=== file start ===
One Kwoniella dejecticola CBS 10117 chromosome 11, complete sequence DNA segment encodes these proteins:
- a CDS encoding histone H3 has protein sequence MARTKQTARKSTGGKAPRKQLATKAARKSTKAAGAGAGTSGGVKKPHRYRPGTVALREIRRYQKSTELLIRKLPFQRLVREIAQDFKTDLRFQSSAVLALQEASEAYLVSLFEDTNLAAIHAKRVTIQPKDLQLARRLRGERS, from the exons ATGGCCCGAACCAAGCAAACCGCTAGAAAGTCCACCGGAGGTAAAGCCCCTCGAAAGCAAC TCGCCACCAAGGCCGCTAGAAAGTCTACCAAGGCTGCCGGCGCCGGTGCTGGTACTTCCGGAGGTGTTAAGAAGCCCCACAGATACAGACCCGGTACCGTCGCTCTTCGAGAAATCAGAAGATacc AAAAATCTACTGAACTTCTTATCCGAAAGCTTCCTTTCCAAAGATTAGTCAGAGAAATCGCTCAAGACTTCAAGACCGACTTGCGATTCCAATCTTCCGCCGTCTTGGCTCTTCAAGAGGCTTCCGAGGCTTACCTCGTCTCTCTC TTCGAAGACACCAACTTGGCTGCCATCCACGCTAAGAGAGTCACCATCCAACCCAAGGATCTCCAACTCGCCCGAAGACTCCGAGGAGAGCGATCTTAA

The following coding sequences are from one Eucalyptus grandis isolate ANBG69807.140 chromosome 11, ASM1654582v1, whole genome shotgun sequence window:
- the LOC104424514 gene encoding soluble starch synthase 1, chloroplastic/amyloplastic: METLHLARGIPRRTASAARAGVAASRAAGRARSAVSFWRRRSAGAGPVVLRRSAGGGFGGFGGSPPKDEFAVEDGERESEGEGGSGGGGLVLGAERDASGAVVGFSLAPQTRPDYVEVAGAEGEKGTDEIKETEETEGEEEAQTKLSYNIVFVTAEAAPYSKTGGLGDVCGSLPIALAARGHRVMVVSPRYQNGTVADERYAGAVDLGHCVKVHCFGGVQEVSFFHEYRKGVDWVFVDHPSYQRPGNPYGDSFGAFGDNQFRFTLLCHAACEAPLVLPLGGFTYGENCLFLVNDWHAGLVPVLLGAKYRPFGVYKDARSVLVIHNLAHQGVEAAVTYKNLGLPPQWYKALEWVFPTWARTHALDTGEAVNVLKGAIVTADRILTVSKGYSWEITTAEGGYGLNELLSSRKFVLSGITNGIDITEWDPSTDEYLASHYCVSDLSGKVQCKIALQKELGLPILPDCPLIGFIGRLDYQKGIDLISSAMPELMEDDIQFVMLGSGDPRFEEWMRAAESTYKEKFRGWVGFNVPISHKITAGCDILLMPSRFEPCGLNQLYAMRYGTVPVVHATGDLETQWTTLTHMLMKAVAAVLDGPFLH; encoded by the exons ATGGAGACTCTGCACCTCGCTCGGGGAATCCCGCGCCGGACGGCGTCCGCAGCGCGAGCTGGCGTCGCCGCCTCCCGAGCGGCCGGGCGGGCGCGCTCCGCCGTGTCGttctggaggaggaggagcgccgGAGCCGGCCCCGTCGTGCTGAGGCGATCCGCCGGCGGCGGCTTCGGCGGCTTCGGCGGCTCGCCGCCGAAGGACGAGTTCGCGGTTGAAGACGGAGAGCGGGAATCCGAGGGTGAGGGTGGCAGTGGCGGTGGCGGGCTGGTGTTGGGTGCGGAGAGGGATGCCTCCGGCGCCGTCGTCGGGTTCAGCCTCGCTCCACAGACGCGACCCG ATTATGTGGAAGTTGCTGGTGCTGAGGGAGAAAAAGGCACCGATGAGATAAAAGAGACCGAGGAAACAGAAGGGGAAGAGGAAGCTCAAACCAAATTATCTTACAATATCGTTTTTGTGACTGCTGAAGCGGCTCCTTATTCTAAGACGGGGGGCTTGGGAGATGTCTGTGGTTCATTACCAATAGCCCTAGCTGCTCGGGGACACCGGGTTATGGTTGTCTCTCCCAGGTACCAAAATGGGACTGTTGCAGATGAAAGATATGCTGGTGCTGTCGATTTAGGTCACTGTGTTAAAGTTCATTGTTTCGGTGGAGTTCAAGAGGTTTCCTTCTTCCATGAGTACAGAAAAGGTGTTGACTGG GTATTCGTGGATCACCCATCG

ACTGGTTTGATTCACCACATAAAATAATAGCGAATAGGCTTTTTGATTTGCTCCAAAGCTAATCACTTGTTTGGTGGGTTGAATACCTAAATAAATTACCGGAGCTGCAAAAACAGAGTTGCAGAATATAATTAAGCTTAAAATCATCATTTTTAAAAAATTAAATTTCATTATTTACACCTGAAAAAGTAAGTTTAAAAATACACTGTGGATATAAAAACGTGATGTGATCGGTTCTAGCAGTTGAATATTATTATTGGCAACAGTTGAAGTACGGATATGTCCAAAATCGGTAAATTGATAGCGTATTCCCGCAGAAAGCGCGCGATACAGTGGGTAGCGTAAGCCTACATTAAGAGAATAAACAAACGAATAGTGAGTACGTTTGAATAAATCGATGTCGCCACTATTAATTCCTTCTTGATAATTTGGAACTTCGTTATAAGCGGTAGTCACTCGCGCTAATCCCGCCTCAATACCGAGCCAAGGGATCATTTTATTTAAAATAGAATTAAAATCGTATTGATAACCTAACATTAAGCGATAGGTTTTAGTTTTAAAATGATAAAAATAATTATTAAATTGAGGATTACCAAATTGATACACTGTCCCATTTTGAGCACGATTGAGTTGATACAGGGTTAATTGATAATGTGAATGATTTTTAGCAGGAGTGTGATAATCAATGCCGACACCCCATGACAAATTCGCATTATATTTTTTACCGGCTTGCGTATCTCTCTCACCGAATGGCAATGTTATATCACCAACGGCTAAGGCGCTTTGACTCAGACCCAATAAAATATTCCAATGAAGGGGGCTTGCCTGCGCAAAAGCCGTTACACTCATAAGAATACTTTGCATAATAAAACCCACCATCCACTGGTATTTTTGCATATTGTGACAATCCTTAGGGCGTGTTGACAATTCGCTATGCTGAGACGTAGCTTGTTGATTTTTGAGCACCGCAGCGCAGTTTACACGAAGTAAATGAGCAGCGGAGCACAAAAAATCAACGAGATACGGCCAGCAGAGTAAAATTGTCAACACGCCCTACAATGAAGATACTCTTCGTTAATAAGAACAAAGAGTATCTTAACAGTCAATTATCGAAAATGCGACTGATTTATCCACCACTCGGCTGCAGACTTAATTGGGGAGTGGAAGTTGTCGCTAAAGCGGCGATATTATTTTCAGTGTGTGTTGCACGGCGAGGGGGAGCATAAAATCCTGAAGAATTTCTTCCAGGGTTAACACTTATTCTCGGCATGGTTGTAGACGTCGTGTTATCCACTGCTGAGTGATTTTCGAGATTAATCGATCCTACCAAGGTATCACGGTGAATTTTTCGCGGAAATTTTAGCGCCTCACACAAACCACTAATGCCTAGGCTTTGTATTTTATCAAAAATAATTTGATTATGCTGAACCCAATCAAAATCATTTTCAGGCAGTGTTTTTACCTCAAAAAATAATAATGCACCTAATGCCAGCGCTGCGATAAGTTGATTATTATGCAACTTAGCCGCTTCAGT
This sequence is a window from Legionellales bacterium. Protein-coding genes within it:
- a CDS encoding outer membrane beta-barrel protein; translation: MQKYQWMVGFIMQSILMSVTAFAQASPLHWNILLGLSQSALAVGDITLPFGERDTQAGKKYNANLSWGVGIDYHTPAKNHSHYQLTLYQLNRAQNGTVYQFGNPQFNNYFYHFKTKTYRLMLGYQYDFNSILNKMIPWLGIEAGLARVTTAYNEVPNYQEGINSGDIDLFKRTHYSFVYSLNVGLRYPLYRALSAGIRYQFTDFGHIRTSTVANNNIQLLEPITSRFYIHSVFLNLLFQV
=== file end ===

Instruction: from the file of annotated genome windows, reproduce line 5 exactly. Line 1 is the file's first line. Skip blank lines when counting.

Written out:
ACTGGTTTGATTCACCACATAAAATAATAGCGAATAGGCTTTTTGATTTGCTCCAAAGCTAATCACTTGTTTGGTGGGTTGAATACCTAAATAAATTACCGGAGCTGCAAAAACAGAGTTGCAGAATATAATTAAGCTTAAAATCATCATTTTTAAAAAATTAAATTTCATTATTTACACCTGAAAAAGTAAGTTTAAAAATACACTGTGGATATAAAAACGTGATGTGATCGGTTCTAGCAGTTGAATATTATTATTGGCAACAGTTGAAGTACGGATATGTCCAAAATCGGTAAATTGATAGCGTATTCCCGCAGAAAGCGCGCGATACAGTGGGTAGCGTAAGCCTACATTAAGAGAATAAACAAACGAATAGTGAGTACGTTTGAATAAATCGATGTCGCCACTATTAATTCCTTCTTGATAATTTGGAACTTCGTTATAAGCGGTAGTCACTCGCGCTAATCCCGCCTCAATACCGAGCCAAGGGATCATTTTATTTAAAATAGAATTAAAATCGTATTGATAACCTAACATTAAGCGATAGGTTTTAGTTTTAAAATGATAAAAATAATTATTAAATTGAGGATTACCAAATTGATACACTGTCCCATTTTGAGCACGATTGAGTTGATACAGGGTTAATTGATAATGTGAATGATTTTTAGCAGGAGTGTGATAATCAATGCCGACACCCCATGACAAATTCGCATTATATTTTTTACCGGCTTGCGTATCTCTCTCACCGAATGGCAATGTTATATCACCAACGGCTAAGGCGCTTTGACTCAGACCCAATAAAATATTCCAATGAAGGGGGCTTGCCTGCGCAAAAGCCGTTACACTCATAAGAATACTTTGCATAATAAAACCCACCATCCACTGGTATTTTTGCATATTGTGACAATCCTTAGGGCGTGTTGACAATTCGCTATGCTGAGACGTAGCTTGTTGATTTTTGAGCACCGCAGCGCAGTTTACACGAAGTAAATGAGCAGCGGAGCACAAAAAATCAACGAGATACGGCCAGCAGAGTAAAATTGTCAACACGCCCTACAATGAAGATACTCTTCGTTAATAAGAACAAAGAGTATCTTAACAGTCAATTATCGAAAATGCGACTGATTTATCCACCACTCGGCTGCAGACTTAATTGGGGAGTGGAAGTTGTCGCTAAAGCGGCGATATTATTTTCAGTGTGTGTTGCACGGCGAGGGGGAGCATAAAATCCTGAAGAATTTCTTCCAGGGTTAACACTTATTCTCGGCATGGTTGTAGACGTCGTGTTATCCACTGCTGAGTGATTTTCGAGATTAATCGATCCTACCAAGGTATCACGGTGAATTTTTCGCGGAAATTTTAGCGCCTCACACAAACCACTAATGCCTAGGCTTTGTATTTTATCAAAAATAATTTGATTATGCTGAACCCAATCAAAATCATTTTCAGGCAGTGTTTTTACCTCAAAAAATAATAATGCACCTAATGCCAGCGCTGCGATAAGTTGATTATTATGCAACTTAGCCGCTTCAGT